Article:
The Sex Lives of Insects

Here’s an interesting WSJ article about a new book on the sex lives of insects. It prompted one sex researcher to ask: “Did you know that bedbug males penetrate the exoskeleton of females to fertilize them?” And to comment:  “Now that’s penetration!”

Can what is known about insects improve your sex life? The diet of the honeybee queen determines her pheromone production, and every aspect of the hive’s social behavior, including the neuroanatomy of the worker bee’s brain? Now that’s determination!

If the maternal pheromones of mammals alter the developing male brain in a sexually differentiated manner, as I have detailed, the sexual behavior of male mammals may also be conditioned to occur by olfactory/pheromonal stimuli. So, as long as we’re looking at the sex lives of insects, should we not also look at some other comparisons?

The honeybee already serves as a model organism for studying human immunity, disease resistance, allergic reaction, circadian rhythms, antibiotic resistance, development, mental health, longevity, and diseases of the X chromosome. Included among these different aspects of eusocial species survival are learning and memory as well as conditioned responses to sensory stimuli.

Is there any reason to believe that human pheromones are a less powerful influence on human behavior than are honeybee pheromones? The molecular biology of the mechanisms involved is clearly the same.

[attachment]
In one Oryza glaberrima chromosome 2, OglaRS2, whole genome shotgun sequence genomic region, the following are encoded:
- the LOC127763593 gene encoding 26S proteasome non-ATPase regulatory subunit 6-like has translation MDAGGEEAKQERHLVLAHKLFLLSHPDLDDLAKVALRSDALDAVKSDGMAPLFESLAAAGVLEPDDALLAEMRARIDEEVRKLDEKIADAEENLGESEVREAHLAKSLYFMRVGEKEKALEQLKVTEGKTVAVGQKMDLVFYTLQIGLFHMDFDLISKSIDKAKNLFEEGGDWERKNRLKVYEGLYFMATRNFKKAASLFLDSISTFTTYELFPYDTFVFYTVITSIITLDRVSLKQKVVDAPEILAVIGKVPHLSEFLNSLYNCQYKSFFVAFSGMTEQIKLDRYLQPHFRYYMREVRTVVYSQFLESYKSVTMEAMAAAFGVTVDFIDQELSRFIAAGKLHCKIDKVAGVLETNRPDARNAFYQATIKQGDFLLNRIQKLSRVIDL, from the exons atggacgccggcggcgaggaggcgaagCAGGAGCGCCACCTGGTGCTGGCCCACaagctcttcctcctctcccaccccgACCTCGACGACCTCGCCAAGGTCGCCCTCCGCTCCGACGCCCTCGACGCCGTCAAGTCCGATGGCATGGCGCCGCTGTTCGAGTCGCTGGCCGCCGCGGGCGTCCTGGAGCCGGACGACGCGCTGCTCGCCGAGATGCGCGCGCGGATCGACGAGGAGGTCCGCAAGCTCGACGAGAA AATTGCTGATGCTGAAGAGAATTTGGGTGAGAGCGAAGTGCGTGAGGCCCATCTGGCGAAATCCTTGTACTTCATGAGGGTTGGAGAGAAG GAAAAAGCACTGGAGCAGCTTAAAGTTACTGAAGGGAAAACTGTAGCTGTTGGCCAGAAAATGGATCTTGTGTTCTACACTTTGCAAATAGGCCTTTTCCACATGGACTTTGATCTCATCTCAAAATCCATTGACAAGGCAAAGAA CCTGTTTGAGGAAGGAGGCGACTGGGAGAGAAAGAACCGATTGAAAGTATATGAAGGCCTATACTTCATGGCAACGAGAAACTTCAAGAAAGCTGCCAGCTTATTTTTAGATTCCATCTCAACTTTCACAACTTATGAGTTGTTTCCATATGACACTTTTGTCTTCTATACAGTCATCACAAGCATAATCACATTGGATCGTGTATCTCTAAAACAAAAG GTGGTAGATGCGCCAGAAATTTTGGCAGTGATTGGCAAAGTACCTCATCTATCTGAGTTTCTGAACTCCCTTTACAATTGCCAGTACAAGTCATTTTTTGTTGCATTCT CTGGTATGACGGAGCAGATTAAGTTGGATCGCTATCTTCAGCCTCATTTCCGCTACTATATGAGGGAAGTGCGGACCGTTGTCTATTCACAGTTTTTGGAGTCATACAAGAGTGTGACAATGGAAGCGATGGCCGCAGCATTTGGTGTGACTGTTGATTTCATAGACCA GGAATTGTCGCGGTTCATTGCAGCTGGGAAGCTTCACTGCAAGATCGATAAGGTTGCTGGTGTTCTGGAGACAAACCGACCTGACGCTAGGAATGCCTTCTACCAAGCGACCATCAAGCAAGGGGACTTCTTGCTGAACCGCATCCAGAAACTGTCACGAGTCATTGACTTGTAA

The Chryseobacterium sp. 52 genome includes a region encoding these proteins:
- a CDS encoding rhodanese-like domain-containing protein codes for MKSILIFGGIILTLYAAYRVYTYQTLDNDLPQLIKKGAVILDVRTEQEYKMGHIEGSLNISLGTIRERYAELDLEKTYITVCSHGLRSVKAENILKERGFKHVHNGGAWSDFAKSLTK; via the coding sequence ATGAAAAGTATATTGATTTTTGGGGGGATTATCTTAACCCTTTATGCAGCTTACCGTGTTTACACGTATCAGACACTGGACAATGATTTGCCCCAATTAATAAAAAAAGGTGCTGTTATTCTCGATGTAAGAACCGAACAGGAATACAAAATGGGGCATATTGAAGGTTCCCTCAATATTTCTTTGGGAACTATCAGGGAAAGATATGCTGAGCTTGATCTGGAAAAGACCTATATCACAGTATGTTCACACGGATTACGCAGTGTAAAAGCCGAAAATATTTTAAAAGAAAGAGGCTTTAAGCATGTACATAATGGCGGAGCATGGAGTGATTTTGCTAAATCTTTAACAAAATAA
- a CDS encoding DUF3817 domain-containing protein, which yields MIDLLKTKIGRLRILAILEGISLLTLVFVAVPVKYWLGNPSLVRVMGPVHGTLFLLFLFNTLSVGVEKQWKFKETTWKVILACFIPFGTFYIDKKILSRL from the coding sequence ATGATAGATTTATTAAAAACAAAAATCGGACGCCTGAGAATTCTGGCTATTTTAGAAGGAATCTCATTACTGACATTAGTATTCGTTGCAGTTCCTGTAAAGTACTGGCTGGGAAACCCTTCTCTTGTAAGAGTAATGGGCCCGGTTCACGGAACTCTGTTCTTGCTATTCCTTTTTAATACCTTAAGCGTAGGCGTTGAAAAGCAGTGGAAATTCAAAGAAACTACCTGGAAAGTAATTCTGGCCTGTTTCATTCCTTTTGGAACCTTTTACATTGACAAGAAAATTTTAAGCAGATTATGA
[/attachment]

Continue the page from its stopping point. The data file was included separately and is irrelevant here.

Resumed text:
Kudos to anyone else who helps to detail the cross-species comparisons.

About James V. Kohl 1308 Articles
James Vaughn Kohl was the first to accurately conceptualize human pheromones, and began presenting his findings to the scientific community in 1992. He continues to present to, and publish for, diverse scientific and lay audiences, while constantly monitoring the scientific presses for new information that is relevant to the development of his initial and ongoing conceptualization of human pheromones. Recently, Kohl integrated scientific evidence that pinpoints the evolved neurophysiological mechanism that links olfactory/pheromonal input to genes in hormone-secreting cells of tissue in a specific area of the brain that is primarily involved in the sensory integration of olfactory and visual input, and in the development of human sexual preferences. His award-winning 2007 article/book chapter on multisensory integration: The Mind’s Eyes: Human pheromones, neuroscience, and male sexual preferences followed an award winning 2001 publication: Human pheromones: integrating neuroendocrinology and ethology, which was coauthored by disinguished researchers from Vienna. Rarely do researchers win awards in multiple disciplines, but Kohl’s 2001 award was for neuroscience, and his 2007 “Reiss Theory” award was for social science. Kohl has worked as a medical laboratory scientist since 1974, and he has devoted more than twenty-five years to researching the relationship between the sense of smell and the development of human sexual preferences. Unlike many researchers who work with non-human subjects, medical laboratory scientists use the latest technology from many scientific disciplines to perform a variety of specialized diagnostic medical testing on people. James V. Kohl is certified with: * American Society for Clinical Pathology * American Medical Technologists James V. Kohl is a member of: * Society for Neuroscience * Society for Behavioral Neuroendocrinology * Association for Chemoreception Sciences * Society for the Scientific Study of Sexuality * International Society for Human Ethology * American Society for Clinical Laboratory Science * Mensa, the international high IQ society